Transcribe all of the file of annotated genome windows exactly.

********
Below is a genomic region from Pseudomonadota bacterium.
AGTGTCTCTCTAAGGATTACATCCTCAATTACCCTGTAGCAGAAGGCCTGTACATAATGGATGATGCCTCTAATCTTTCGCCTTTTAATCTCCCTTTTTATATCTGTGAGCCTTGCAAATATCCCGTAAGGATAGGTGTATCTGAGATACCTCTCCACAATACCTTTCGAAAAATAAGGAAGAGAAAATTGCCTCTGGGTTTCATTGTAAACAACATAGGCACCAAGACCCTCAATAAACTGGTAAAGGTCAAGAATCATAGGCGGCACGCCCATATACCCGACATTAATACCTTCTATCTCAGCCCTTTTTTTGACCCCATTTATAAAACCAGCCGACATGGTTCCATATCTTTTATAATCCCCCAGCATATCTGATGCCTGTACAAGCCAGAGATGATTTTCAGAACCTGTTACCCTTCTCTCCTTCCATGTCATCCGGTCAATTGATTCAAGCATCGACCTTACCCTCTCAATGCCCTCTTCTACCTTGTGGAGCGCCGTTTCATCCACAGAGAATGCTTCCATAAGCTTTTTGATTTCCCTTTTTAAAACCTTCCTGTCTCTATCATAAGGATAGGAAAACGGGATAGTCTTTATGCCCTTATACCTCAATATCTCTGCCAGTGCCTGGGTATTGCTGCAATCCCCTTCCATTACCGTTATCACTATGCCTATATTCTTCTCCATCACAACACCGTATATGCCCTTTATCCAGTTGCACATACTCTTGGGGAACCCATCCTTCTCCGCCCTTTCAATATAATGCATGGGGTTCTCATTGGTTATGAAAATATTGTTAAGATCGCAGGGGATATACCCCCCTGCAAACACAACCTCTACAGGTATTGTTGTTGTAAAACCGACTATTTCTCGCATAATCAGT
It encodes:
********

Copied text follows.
Below is a genomic region from Pseudomonadota bacterium.
AGTGTCTCTCTAAGGATTACATCCTCAATTACCCTGTAGCAGAAGGCCTGTACATAATGGATGATGCCTCTAATCTTTCGCCTTTTAATCTCCCTTTTTATATCTGTGAGCCTTGCAAATATCCCGTAAGGATAGGTGTATCTGAGATACCTCTCCACAATACCTTTCGAAAAATAAGGAAGAGAAAATTGCCTCTGGGTTTCATTGTAAACAACATAGGCACCAAGACCCTCAATAAACTGGTAAAGGTCAAGAATCATAGGCGGCACGCCCATATACCCGACATTAATACCTTCTATCTCAGCCCTTTTTTTGACCCCATTTATAAAACCAGCCGACATGGTTCCATATCTTTTATAATCCCCCAGCATATCTGATGCCTGTACAAGCCAGAGATGATTTTCAGAACCTGTTACCCTTCTCTCCTTCCATGTCATCCGGTCAATTGATTCAAGCATCGACCTTACCCTCTCAATGCCCTCTTCTACCTTGTGGAGCGCCGTTTCATCCACAGAGAATGCTTCCATAAGCTTTTTGATTTCCCTTTTTAAAACCTTCCTGTCTCTATCATAAGGATAGGAAAACGGGATAGTCTTTATGCCCTTATACCTCAATATCTCTGCCAGTGCCTGGGTATTGCTGCAATCCCCTTCCATTACCGTTATCACTATGCCTATATTCTTCTCCATCACAACACCGTATATGCCCTTTATCCAGTTGCACATACTCTTGGGGAACCCATCCTTCTCCGCCCTTTCAATATAATGCATGGGGTTCTCATTGGTTATGAAAATATTGTTAAGATCGCAGGGGATATACCCCCCTGCAAACACAACCTCTACAGGTATTGTTGTTGTAAAACCGACTATTTCTCGCATAATCAGT
It encodes: